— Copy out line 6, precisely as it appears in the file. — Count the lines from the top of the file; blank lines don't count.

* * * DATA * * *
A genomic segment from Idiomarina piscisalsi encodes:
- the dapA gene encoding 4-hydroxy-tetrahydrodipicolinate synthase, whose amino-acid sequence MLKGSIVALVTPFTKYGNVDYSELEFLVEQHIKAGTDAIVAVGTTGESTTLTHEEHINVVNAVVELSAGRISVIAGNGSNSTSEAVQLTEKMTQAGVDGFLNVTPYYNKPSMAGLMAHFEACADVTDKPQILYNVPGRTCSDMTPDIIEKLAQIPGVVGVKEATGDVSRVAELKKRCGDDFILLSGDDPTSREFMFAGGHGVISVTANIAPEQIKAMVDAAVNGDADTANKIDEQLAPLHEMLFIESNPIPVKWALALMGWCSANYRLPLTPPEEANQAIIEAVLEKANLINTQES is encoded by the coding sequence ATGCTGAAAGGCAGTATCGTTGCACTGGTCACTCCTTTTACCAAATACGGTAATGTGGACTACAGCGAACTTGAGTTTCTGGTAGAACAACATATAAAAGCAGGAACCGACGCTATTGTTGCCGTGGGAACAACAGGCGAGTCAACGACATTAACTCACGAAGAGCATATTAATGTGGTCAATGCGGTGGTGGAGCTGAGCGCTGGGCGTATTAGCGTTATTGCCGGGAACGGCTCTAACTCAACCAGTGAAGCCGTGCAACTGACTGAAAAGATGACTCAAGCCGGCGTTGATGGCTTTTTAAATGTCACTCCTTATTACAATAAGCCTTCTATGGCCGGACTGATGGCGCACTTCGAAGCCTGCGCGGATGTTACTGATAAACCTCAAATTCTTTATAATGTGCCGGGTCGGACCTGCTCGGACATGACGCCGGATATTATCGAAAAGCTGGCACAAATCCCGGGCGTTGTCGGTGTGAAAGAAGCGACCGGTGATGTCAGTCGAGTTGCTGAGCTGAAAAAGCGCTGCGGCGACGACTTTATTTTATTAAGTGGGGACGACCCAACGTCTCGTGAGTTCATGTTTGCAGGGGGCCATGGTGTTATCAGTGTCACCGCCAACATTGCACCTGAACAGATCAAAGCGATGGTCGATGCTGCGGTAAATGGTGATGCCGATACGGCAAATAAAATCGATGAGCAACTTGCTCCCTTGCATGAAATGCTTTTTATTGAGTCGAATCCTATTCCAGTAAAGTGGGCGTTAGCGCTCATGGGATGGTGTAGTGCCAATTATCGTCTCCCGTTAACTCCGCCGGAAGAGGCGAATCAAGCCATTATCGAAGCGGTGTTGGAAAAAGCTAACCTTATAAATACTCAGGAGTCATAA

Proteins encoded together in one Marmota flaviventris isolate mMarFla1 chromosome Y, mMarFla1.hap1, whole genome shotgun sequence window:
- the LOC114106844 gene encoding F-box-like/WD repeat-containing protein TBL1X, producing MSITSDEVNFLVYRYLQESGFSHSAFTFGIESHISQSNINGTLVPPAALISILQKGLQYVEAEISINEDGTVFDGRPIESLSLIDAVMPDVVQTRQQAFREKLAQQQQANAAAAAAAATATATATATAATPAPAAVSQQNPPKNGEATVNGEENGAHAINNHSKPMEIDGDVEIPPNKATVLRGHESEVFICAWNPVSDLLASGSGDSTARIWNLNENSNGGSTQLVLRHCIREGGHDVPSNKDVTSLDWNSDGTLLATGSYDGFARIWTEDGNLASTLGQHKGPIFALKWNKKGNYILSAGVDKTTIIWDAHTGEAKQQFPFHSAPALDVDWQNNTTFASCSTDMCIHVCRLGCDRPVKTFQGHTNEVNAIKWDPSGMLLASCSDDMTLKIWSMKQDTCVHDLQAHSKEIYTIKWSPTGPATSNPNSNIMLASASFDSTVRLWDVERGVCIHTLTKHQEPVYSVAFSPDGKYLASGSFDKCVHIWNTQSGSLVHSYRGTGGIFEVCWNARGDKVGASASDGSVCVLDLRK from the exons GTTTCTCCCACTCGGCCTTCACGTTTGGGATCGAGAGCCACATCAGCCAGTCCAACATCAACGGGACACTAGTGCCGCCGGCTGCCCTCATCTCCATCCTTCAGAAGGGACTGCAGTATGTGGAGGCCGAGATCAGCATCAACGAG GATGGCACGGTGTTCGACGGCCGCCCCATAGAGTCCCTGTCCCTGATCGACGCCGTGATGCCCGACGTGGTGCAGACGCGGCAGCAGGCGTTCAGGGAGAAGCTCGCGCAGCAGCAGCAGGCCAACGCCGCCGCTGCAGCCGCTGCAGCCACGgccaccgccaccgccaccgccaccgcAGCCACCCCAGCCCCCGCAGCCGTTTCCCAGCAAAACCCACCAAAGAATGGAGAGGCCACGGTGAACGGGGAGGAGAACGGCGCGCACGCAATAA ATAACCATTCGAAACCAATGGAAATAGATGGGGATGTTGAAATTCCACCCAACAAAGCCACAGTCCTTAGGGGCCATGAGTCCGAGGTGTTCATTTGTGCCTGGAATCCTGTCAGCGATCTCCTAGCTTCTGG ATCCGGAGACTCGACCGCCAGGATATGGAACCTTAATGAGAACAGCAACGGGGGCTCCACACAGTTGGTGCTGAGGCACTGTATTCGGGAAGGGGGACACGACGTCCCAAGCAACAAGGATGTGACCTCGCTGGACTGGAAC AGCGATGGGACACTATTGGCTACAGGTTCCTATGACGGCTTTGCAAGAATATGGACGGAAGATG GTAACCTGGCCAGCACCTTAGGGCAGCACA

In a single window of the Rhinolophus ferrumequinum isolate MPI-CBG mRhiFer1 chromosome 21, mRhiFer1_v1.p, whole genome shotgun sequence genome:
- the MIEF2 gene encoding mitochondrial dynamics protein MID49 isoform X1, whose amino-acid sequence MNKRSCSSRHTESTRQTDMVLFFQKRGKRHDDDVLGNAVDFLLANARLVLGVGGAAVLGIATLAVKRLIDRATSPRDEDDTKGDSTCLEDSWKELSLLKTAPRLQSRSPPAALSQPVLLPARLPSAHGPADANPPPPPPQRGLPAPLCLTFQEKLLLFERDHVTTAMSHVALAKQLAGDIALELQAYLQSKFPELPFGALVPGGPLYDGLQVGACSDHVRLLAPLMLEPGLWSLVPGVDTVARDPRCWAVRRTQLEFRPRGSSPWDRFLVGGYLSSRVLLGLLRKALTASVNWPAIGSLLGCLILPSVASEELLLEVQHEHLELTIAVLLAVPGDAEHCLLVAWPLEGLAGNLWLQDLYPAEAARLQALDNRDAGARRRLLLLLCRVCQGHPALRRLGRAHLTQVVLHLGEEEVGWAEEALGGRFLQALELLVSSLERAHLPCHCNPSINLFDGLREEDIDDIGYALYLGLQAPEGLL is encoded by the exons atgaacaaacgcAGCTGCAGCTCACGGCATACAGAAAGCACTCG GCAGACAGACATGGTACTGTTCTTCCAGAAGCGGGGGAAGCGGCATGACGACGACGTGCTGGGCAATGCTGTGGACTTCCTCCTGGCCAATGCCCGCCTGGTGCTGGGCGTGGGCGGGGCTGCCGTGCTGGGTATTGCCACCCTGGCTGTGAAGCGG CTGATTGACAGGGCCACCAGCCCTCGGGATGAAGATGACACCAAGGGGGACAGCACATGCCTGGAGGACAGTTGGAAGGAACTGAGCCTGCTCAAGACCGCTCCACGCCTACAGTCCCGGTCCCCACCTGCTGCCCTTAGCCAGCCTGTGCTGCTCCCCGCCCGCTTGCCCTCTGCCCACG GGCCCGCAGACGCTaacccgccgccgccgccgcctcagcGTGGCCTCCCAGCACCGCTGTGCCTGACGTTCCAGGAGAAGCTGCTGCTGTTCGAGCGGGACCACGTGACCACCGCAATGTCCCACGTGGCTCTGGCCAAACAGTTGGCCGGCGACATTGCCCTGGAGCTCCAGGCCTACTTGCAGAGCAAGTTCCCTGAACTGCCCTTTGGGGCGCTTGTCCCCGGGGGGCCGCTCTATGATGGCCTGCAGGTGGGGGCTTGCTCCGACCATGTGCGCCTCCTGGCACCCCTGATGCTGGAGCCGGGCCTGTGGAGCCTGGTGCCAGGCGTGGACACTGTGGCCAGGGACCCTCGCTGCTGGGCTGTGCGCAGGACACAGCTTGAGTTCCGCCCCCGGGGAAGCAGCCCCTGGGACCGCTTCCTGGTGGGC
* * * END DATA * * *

- the MIEF2 gene encoding mitochondrial dynamics protein MID49 isoform X1, whose amino-acid sequence MNKRSCSSRHTESTRQTDMVLFFQKRGKRHDDDVLGNAVDFLLANARLVLGVGGAAVLGIATLAVKRLIDRATSPRDEDDTKGDSTCLEDSWKELSLLKTAPRLQSRSPPAALSQPVLLPARLPSAHGPADANPPPPPPQRGLPAPLCLTFQEKLLLFERDHVTTAMSHVALAKQLAGDIALELQAYLQSKFPELPFGALVPGGPLYDGLQVGACSDHVRLLAPLMLEPGLWSLVPGVDTVARDPRCWAVRRTQLEFRPRGSSPWDRFLVGGYLSSRVLLGLLRKALTASVNWPAIGSLLGCLILPSVASEELLLEVQHEHLELTIAVLLAVPGDAEHCLLVAWPLEGLAGNLWLQDLYPAEAARLQALDNRDAGARRRLLLLLCRVCQGHPALRRLGRAHLTQVVLHLGEEEVGWAEEALGGRFLQALELLVSSLERAHLPCHCNPSINLFDGLREEDIDDIGYALYLGLQAPEGLL is encoded by the exons atgaacaaacgcAGCTGCAGCTCACGGCATACAGAAAGCACTCG GCAGACAGACATGGTACTGTTCTTCCAGAAGCGGGGGAAGCGGCATGACGACGACGTGCTGGGCAATGCTGTGGACTTCCTCCTGGCCAATGCCCGCCTGGTGCTGGGCGTGGGCGGGGCTGCCGTGCTGGGTATTGCCACCCTGGCTGTGAAGCGG CTGATTGACAGGGCCACCAGCCCTCGGGATGAAGATGACACCAAGGGGGACAGCACATGCCTGGAGGACAGTTGGAAGGAACTGAGCCTGCTCAAGACCGCTCCACGCCTACAGTCCCGGTCCCCACCTGCTGCCCTTAGCCAGCCTGTGCTGCTCCCCGCCCGCTTGCCCTCTGCCCACG GGCCCGCAGACGCTaacccgccgccgccgccgcctcagcGTGGCCTCCCAGCACCGCTGTGCCTGACGTTCCAGGAGAAGCTGCTGCTGTTCGAGCGGGACCACGTGACCACCGCAATGTCCCACGTGGCTCTGGCCAAACAGTTGGCCGGCGACATTGCCCTGGAGCTCCAGGCCTACTTGCAGAGCAAGTTCCCTGAACTGCCCTTTGGGGCGCTTGTCCCCGGGGGGCCGCTCTATGATGGCCTGCAGGTGGGGGCTTGCTCCGACCATGTGCGCCTCCTGGCACCCCTGATGCTGGAGCCGGGCCTGTGGAGCCTGGTGCCAGGCGTGGACACTGTGGCCAGGGACCCTCGCTGCTGGGCTGTGCGCAGGACACAGCTTGAGTTCCGCCCCCGGGGAAGCAGCCCCTGGGACCGCTTCCTGGTGGGC